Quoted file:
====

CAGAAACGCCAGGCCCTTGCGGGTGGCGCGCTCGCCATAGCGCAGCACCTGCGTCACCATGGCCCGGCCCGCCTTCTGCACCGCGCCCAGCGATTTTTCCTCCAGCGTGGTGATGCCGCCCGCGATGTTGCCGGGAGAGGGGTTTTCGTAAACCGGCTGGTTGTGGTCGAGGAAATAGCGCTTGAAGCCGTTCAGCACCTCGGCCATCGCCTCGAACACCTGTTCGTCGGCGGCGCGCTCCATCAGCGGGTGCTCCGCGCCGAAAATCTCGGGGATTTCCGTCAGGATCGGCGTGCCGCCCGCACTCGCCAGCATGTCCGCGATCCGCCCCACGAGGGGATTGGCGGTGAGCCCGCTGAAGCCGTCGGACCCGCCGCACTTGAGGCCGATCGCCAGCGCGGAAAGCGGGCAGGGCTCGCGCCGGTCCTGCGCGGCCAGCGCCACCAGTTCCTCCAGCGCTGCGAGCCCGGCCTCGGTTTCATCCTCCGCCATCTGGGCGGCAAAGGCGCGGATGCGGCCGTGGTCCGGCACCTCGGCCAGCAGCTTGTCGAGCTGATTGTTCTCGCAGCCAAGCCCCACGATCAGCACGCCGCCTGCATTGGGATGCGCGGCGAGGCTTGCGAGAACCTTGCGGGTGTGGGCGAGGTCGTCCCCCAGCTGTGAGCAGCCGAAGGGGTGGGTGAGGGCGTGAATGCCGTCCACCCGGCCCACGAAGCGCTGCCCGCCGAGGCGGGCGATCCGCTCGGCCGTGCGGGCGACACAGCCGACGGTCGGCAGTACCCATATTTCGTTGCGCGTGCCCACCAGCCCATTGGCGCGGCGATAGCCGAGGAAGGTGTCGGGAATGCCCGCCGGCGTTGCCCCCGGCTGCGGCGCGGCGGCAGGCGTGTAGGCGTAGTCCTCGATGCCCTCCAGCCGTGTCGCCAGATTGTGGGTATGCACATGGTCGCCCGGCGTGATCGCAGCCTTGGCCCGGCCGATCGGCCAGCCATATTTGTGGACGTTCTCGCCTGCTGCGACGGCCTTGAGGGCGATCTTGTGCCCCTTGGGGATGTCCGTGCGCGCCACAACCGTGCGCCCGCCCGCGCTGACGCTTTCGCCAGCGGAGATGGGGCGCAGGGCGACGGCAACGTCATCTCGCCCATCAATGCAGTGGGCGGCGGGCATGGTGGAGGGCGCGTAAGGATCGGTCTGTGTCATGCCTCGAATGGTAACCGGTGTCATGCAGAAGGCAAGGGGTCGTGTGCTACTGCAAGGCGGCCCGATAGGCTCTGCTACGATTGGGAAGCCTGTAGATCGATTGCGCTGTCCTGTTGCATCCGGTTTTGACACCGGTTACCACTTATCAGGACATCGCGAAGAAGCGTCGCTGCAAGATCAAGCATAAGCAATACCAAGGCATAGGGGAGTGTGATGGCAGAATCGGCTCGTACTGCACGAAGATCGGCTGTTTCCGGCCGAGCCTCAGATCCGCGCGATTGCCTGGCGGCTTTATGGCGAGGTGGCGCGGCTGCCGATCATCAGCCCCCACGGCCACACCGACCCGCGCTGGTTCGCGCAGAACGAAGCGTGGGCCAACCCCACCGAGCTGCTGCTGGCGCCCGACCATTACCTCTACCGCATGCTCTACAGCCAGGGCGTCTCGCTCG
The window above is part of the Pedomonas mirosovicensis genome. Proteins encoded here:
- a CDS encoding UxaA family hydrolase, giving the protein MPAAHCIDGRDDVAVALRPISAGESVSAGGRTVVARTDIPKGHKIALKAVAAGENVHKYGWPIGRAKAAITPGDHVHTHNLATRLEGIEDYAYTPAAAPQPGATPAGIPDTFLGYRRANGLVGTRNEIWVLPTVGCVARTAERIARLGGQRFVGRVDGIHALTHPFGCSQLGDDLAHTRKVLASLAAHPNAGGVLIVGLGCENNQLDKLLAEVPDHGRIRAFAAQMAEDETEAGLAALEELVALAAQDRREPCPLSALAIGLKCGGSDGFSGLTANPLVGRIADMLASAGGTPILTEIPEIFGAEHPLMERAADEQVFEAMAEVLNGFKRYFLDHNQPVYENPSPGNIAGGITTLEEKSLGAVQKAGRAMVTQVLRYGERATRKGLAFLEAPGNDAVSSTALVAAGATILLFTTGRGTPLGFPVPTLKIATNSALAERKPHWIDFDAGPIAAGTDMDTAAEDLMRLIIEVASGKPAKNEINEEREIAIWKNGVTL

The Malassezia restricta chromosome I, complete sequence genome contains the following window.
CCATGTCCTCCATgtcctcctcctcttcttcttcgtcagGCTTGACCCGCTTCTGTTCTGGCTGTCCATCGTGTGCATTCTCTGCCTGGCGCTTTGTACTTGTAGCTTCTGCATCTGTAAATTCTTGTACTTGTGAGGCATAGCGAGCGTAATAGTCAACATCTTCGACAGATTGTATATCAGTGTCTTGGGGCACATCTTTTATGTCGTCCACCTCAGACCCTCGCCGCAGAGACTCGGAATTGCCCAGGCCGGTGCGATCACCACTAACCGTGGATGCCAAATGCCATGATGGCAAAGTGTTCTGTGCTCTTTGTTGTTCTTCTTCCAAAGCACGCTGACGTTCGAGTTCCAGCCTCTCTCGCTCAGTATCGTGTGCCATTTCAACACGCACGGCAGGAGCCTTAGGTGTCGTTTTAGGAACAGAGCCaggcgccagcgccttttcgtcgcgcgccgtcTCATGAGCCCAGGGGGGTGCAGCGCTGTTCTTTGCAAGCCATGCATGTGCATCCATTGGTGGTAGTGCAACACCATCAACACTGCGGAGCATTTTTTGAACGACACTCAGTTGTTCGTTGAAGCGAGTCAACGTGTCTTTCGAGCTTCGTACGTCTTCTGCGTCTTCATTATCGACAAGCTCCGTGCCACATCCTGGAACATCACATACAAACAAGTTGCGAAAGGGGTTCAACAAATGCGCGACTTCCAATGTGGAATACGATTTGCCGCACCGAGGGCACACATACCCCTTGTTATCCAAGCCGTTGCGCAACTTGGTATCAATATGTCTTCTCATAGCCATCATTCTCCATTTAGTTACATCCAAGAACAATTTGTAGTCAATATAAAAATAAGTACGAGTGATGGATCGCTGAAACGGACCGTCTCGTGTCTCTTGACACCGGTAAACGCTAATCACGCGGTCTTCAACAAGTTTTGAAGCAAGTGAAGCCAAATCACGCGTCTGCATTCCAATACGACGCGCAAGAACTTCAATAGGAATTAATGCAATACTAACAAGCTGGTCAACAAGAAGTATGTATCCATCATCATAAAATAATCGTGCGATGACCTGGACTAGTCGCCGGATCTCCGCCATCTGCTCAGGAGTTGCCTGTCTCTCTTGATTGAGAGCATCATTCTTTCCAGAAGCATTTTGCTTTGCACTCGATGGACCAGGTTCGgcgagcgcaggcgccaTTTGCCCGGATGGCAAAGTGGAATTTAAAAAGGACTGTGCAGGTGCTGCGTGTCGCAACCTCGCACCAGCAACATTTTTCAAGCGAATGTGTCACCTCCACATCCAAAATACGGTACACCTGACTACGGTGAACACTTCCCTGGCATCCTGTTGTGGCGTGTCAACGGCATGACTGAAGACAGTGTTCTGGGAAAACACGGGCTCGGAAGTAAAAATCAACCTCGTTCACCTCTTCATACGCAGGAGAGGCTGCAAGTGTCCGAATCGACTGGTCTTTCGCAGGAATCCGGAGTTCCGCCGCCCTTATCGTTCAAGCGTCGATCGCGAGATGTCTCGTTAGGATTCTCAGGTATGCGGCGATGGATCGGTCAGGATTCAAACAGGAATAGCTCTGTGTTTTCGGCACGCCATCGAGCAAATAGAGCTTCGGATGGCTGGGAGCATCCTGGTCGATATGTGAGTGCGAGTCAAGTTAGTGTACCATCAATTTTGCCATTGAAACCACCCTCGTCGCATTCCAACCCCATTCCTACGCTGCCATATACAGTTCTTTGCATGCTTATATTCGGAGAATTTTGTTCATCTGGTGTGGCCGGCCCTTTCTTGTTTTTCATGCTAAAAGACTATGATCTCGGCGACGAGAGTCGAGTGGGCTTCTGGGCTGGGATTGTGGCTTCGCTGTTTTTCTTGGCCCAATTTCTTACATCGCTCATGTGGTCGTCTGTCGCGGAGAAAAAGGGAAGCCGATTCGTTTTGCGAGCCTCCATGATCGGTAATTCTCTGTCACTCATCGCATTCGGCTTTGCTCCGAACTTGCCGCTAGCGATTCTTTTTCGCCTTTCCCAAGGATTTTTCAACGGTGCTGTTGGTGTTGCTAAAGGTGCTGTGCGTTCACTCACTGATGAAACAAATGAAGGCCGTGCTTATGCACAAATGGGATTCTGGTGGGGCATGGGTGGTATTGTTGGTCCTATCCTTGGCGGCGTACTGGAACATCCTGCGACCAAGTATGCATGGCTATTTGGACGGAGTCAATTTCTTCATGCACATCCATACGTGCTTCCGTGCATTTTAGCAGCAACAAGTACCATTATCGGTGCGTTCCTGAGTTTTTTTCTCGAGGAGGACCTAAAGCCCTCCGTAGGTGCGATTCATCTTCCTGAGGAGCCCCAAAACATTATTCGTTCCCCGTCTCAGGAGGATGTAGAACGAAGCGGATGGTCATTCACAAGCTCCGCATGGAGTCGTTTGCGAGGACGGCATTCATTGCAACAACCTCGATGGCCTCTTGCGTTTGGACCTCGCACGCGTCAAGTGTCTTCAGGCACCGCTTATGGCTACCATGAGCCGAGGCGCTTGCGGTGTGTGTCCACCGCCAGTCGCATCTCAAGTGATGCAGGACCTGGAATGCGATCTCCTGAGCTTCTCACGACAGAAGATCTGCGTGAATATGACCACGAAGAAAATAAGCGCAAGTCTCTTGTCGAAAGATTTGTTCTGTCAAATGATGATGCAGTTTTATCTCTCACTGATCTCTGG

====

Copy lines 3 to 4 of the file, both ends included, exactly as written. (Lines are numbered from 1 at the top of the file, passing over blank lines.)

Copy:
- a CDS encoding UxaA family hydrolase, giving the protein MPAAHCIDGRDDVAVALRPISAGESVSAGGRTVVARTDIPKGHKIALKAVAAGENVHKYGWPIGRAKAAITPGDHVHTHNLATRLEGIEDYAYTPAAAPQPGATPAGIPDTFLGYRRANGLVGTRNEIWVLPTVGCVARTAERIARLGGQRFVGRVDGIHALTHPFGCSQLGDDLAHTRKVLASLAAHPNAGGVLIVGLGCENNQLDKLLAEVPDHGRIRAFAAQMAEDETEAGLAALEELVALAAQDRREPCPLSALAIGLKCGGSDGFSGLTANPLVGRIADMLASAGGTPILTEIPEIFGAEHPLMERAADEQVFEAMAEVLNGFKRYFLDHNQPVYENPSPGNIAGGITTLEEKSLGAVQKAGRAMVTQVLRYGERATRKGLAFLEAPGNDAVSSTALVAAGATILLFTTGRGTPLGFPVPTLKIATNSALAERKPHWIDFDAGPIAAGTDMDTAAEDLMRLIIEVASGKPAKNEINEEREIAIWKNGVTL

The Malassezia restricta chromosome I, complete sequence genome contains the following window.